it’s full of hilarious moments that, on reflection, critique everything from stereotyping to the education system in some pretty spot-on ways.
Not sure what to recommend next for your teen? These in-the-adult-section novels are great follow-ups to classic kid favorites and great YA books to read this summer.
IF YOU LOVED: The Giver
CHECK OUT: Never Let Me Go by Kazuo Ishiguro
There’s a reason utopia means “nowhere.” The perfect world always comes at a cost. Lowry’s starkly beautiful dystopia reads like a little sister to Ishiguro’s lyrical science-fiction novel about an idyllic English boarding school where special children are groomed for a bleak future. The same questions resonate through both books: Who decides how the truth is revealed? What does it mean to have free will? What makes a person alive? And in both books, the answers are complicated.
IF YOU LOVED: The Harry Potter series
CHECK OUT: The Magicians by Lev Grossman
Just like the indomitable Mr. Potter, Brooklyn teen Quentin Coldwater finds himself enrolled in a school for magicians. But he quickly discovers Brakebills Academy is quite unlike Hogwarts and that being a magician isn’t a cure-all for dissatisfaction with everyday life. Quentin doesn't share Harry's likable heroism, which makes him a more complicated protagonist.
IF YOU LOVED: Sideways Stories from Wayside School
CHECK OUT: Catch-22 by Joseph Heller
Heller takes a darker view of human nonsense in his World War II classic, but there’s plenty of similarity between characters like the major who never sees anyone in his office when he’s in his office and the teacher who sends herself home on the kindergarten bus for (temporarily) turning evil.
IF YOU LOVED: The Hunger Games
CHECK OUT: The Handmaid’s Tale by Margaret Atwood
Panem is an equal opportunity dystopia—young men and women are equally at risk in the country’s annual battle-to-the-death games. But in the republic of Gilead, a totalitarian Christian theocracy, women like Offred must play an even more dangerous game. Atwood’s dark imagined future is ripe for rebellion, but rising up against an entrenched government in The Handmaid’s Tale is not as easy — or dramatic — as taking on Panem’s President Snow.
We’re reprinting some of Amy’s summer reading series favorites from home/school/life magazine. This list appeared in our 2014 summer reading guide.
In the summer issue of home/school/life, we’re helping you navigate the transition from elementary to middle school in your homeschool. An important piece of the puzzle: Your middle grades reading list. These titles tap into tweens’ developing social and emotional lives
It’s heartbreaking to read, but that’s kind of the point of this book about life for one Jewish girl in hiding during the Holocaust.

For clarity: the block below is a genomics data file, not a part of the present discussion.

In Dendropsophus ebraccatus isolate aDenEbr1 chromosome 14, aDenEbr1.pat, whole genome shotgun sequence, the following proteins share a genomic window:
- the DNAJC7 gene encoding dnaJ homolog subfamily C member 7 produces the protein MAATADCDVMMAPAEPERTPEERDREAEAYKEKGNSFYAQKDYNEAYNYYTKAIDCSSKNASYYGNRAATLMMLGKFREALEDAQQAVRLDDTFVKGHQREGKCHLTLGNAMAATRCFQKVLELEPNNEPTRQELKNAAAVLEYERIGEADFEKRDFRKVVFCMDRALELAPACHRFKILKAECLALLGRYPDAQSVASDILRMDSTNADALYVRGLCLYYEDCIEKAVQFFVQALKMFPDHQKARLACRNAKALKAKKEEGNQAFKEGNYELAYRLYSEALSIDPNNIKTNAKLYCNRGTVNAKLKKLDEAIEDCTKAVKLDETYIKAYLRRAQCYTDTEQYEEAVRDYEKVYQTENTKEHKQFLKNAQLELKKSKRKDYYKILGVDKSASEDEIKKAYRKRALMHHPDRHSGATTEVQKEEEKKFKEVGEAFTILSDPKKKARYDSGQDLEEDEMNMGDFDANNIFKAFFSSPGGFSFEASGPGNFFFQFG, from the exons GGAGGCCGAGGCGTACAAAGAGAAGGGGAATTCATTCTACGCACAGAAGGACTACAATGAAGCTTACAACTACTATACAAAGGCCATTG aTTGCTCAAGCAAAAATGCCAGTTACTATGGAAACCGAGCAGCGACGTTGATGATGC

Some of the situations in this book may be a little mature for younger middle schoolers, but its themes of identity and intelligence will captivate tween readers.
What cost does utopia have? How important is freedom? Tweens are ready to tackle those ambiguous questions right along with young Jonah in this deceptively simple novel.
For many tweens, Harper Lee’s American classic is the first novel that really makes them sit up and pay attention to what literature can do. Scout, Boo Radley, and Atticus Finch are characters who stay with you.
People have called Holden Caulfield, the book’s not-a-hero-protagonist annoying, boring, spoiled, and hard to identify with. That unlikability is part of what makes this a classic.
Tweens trying to sort out where they belong will identify with reluctant hoodlum Ponyboy in this story about two rival gangs in the 1960s Midwest.
Coincidence or fate, revenge or redemption, justice or generosity — Sachar tackles these big topics with good-spirited humor and a rollicking good story.
Golding’s novel might poke fun at some of the traditional fairy-tale elements in epic adventures, but the story of Buttercup and her Westley is an unabashed literary delight. (Golding was inserting wry narrator notes long before the trend took off in children’s literature.)
Lots of children’s books talk about the history of Native Americans, but Alexie’s novel is one of the few that digs into what it’s like to grow up on a modern-day Indian reservation. There’s tough stuff in this book, but that’s part of what makes it so worthwhile.
This book, about two lonely kids who find friendship while creating an imaginary world, will break your heart in the best possible way.
Like a more confusing, much darker version of Alice in Wonderland, Coraline is a fascinating look at the costs of getting what we want.
You don’t have to be a science-fiction fan to get completely caught up in this story of Meg’s search for her father, and even non-science-minded kids will appreciate the intelligent writing.